Mar 23 2012Print This Post
(Cross-posted from CPsquare.)
There’s a steady amount of experimentation that we do in the Foundations of Communities of Practice workshop. Although it’s a workshop, not a community, both share the challenges that come up around experiments, like keeping track of what worked, culling the best stuff, putting the results in a place where you can find them. This post reports on some of our experiments — with community memory practices.
The expansive and emergent conversations that make up our workshop are (almost) as messy as a community, and because we wanted to demonstrate in the workshop how communities deal with these real-life issues, we’ve been experimenting with the idea of “weekly reifications,” showing a range of memory practices that take more or less effort and show different dimensions of “being together” in a community of practice. Here are some that we have tried recently (the “community logic” is on the left, a snapshot is in the middle, and a note about how it is relevant in the workshop is on the right):
|A participant or member directory or roster is something that most community platforms provide. Drawing a ring around a group of people is an easy but meaningful way of suggesting group identity: it can show who was present, who involved in a project, conversation, or event.||When we put roster information in a “take-away” form, it’s available to participants after the workshop is over. Easy to produce and an important resource.|
|Looking at a group as if it were a community of practice and wondering what would be helpful to do is a key community development step. Apart from the insights that a social network analysis can generate, there’s something about getting a group to look at itself in a different mirror (or in several alternative mirrors and from different angles).||I use the group dynamics in the workshop to illustrate how social structure matters. These graphs take me a bit more effort and skill to produce, but it can generate powerful insights.|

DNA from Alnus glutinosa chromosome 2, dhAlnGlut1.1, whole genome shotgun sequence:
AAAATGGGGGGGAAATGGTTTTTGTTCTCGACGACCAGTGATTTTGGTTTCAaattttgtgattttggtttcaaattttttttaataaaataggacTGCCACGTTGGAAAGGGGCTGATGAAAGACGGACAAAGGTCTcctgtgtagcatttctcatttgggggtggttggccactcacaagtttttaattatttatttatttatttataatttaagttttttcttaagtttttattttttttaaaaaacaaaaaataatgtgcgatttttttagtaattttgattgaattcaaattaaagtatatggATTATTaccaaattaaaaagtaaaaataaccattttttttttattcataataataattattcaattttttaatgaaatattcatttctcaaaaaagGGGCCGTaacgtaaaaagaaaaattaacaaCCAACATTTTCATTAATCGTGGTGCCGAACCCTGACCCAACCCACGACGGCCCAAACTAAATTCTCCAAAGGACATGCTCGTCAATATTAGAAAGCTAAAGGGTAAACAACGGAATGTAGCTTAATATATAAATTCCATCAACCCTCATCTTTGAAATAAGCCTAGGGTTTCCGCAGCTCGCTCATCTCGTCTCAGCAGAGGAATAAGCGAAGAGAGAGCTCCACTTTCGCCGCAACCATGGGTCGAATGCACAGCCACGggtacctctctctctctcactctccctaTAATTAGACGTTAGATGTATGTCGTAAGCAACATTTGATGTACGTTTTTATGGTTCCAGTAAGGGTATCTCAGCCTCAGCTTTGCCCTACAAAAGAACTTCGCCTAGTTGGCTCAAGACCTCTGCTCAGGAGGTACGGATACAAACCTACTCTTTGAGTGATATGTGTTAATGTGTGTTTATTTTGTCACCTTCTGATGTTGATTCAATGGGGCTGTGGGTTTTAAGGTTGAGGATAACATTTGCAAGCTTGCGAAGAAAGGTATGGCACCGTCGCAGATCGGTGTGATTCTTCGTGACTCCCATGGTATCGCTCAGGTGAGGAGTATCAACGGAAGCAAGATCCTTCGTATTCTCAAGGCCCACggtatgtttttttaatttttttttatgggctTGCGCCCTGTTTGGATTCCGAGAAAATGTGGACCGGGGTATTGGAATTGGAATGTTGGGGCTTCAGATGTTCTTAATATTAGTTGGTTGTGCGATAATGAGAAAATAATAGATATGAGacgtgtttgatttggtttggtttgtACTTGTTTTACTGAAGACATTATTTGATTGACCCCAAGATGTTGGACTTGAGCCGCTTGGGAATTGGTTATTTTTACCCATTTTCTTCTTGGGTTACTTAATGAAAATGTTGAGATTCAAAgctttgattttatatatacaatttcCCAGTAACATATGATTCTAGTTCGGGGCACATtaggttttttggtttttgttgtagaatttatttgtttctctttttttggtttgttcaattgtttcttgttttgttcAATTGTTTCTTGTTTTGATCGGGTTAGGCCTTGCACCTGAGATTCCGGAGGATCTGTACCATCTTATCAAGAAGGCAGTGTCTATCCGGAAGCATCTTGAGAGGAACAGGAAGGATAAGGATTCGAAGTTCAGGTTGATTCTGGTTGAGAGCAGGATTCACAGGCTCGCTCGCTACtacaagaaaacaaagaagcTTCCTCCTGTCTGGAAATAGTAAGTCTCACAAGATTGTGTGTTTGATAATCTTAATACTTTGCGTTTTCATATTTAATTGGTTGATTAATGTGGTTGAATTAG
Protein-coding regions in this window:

|A wordle summary is a well-known way of showing what words were important in a conversation. It tends to mark the close of a conversation, so best not to post the wordle in the midst of a conversation you hope will continue.||Etienne produces a thematic summary of one of the conversations he has facilitated. The wordle is cheap and easy but nowhere near as interesting as what Etienne writes up.|
|Often it’s the sub-group conversations that end up having a big impact on a community: making these side-conversations visible and bringing their insights to wider view can be partly automatic and partly deliberate.||When participants go off in weeks 4 and 5 to work on projects, Bronwyn makes them visible as groups and highlights the results of their efforts.|
|Ward Cunningham says, “unfinished is good news for communities.” Scrutinizing a polished text can be a surprisingly refreshing community activity.||Having a discussion of about one of his relatively polished essays with Etienne through the comments feature in Google Docs is a refreshing alternative to our standard discussion platform.|
|As Beverly Trayner-Wenger said years ago about a CPsquare conversation, “The tangents tend to lead back to the main point.” A community’s URL cast-offs, when organized, can be of high value.||People who participate in the Foundations Workshop bring a tremendous amount of prior knowledge. Just collecting and organizing the references that come up in conversation is a remarkable resource.|
Stay tuned. We make up or borrow new reifications and some fall away depending on participant interest and on the amount of time we have to play with. Each workshop is different.
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